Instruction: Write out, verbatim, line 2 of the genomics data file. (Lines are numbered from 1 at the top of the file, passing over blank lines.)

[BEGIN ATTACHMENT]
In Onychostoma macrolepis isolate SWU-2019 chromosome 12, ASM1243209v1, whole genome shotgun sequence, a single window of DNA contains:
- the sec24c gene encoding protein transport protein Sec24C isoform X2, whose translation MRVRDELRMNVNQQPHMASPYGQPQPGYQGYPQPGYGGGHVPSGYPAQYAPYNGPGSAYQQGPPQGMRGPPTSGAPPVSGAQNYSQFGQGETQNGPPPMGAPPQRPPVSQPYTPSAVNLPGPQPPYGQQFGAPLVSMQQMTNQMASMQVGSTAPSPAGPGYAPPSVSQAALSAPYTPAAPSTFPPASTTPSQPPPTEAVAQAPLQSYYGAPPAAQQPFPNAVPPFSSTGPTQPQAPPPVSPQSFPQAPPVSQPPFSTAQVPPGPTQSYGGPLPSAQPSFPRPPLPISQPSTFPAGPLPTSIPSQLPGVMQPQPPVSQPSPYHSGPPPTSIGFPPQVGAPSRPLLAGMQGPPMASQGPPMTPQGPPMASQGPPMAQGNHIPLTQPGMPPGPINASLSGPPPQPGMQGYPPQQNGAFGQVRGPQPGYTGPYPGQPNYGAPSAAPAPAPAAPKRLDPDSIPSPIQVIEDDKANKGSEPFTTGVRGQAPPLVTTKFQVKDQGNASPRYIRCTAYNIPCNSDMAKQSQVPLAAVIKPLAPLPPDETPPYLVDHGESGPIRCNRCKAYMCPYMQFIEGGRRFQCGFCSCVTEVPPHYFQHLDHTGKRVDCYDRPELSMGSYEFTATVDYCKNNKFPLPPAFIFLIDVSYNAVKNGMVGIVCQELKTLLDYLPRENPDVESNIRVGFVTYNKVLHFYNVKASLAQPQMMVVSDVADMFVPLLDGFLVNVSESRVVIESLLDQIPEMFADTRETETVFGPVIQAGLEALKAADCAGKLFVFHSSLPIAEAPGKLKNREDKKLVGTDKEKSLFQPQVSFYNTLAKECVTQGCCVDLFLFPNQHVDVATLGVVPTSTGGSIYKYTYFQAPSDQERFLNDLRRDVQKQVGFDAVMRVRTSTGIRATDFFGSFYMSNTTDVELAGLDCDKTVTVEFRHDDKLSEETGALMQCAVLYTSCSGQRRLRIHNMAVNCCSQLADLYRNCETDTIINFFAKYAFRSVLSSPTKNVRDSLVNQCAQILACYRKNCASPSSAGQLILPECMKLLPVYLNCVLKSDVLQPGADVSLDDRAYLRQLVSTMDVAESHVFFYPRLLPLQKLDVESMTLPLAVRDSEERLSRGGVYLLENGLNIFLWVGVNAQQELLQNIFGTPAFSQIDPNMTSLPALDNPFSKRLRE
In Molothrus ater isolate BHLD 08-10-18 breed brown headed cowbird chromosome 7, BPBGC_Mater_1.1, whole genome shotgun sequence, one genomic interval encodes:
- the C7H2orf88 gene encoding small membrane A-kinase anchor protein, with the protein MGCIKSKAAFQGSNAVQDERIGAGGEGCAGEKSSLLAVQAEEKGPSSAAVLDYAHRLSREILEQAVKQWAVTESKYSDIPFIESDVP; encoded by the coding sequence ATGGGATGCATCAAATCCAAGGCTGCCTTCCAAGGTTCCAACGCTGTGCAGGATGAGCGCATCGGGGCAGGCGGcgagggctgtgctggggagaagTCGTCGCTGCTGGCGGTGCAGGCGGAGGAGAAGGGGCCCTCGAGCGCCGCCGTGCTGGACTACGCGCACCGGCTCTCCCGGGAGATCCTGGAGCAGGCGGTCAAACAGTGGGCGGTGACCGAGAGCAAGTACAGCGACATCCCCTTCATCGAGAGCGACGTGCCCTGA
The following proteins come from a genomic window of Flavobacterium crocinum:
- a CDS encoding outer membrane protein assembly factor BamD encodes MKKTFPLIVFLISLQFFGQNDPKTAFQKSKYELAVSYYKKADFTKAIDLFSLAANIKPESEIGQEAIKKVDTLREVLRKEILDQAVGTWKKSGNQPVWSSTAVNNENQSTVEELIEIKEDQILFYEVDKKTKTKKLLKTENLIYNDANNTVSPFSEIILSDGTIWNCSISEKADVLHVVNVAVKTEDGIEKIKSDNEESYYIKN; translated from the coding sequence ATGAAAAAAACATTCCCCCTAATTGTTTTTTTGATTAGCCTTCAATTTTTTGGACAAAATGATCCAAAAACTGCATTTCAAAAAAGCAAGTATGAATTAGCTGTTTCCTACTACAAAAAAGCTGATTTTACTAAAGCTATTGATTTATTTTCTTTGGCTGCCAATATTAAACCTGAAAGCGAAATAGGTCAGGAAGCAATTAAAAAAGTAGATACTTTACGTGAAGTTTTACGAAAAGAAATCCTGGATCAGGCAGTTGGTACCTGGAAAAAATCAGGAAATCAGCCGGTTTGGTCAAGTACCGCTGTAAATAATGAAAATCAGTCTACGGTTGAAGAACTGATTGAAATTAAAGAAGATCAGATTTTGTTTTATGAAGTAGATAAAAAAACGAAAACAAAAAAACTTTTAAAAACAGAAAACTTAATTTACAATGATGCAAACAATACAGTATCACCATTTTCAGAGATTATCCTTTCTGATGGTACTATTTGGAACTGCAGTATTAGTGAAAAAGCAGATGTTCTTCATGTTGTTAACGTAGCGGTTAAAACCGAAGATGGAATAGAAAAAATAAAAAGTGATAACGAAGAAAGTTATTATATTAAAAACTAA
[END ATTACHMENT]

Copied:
- the sec24c gene encoding protein transport protein Sec24C isoform X2, whose translation MRVRDELRMNVNQQPHMASPYGQPQPGYQGYPQPGYGGGHVPSGYPAQYAPYNGPGSAYQQGPPQGMRGPPTSGAPPVSGAQNYSQFGQGETQNGPPPMGAPPQRPPVSQPYTPSAVNLPGPQPPYGQQFGAPLVSMQQMTNQMASMQVGSTAPSPAGPGYAPPSVSQAALSAPYTPAAPSTFPPASTTPSQPPPTEAVAQAPLQSYYGAPPAAQQPFPNAVPPFSSTGPTQPQAPPPVSPQSFPQAPPVSQPPFSTAQVPPGPTQSYGGPLPSAQPSFPRPPLPISQPSTFPAGPLPTSIPSQLPGVMQPQPPVSQPSPYHSGPPPTSIGFPPQVGAPSRPLLAGMQGPPMASQGPPMTPQGPPMASQGPPMAQGNHIPLTQPGMPPGPINASLSGPPPQPGMQGYPPQQNGAFGQVRGPQPGYTGPYPGQPNYGAPSAAPAPAPAAPKRLDPDSIPSPIQVIEDDKANKGSEPFTTGVRGQAPPLVTTKFQVKDQGNASPRYIRCTAYNIPCNSDMAKQSQVPLAAVIKPLAPLPPDETPPYLVDHGESGPIRCNRCKAYMCPYMQFIEGGRRFQCGFCSCVTEVPPHYFQHLDHTGKRVDCYDRPELSMGSYEFTATVDYCKNNKFPLPPAFIFLIDVSYNAVKNGMVGIVCQELKTLLDYLPRENPDVESNIRVGFVTYNKVLHFYNVKASLAQPQMMVVSDVADMFVPLLDGFLVNVSESRVVIESLLDQIPEMFADTRETETVFGPVIQAGLEALKAADCAGKLFVFHSSLPIAEAPGKLKNREDKKLVGTDKEKSLFQPQVSFYNTLAKECVTQGCCVDLFLFPNQHVDVATLGVVPTSTGGSIYKYTYFQAPSDQERFLNDLRRDVQKQVGFDAVMRVRTSTGIRATDFFGSFYMSNTTDVELAGLDCDKTVTVEFRHDDKLSEETGALMQCAVLYTSCSGQRRLRIHNMAVNCCSQLADLYRNCETDTIINFFAKYAFRSVLSSPTKNVRDSLVNQCAQILACYRKNCASPSSAGQLILPECMKLLPVYLNCVLKSDVLQPGADVSLDDRAYLRQLVSTMDVAESHVFFYPRLLPLQKLDVESMTLPLAVRDSEERLSRGGVYLLENGLNIFLWVGVNAQQELLQNIFGTPAFSQIDPNMTSLPALDNPFSKRLRE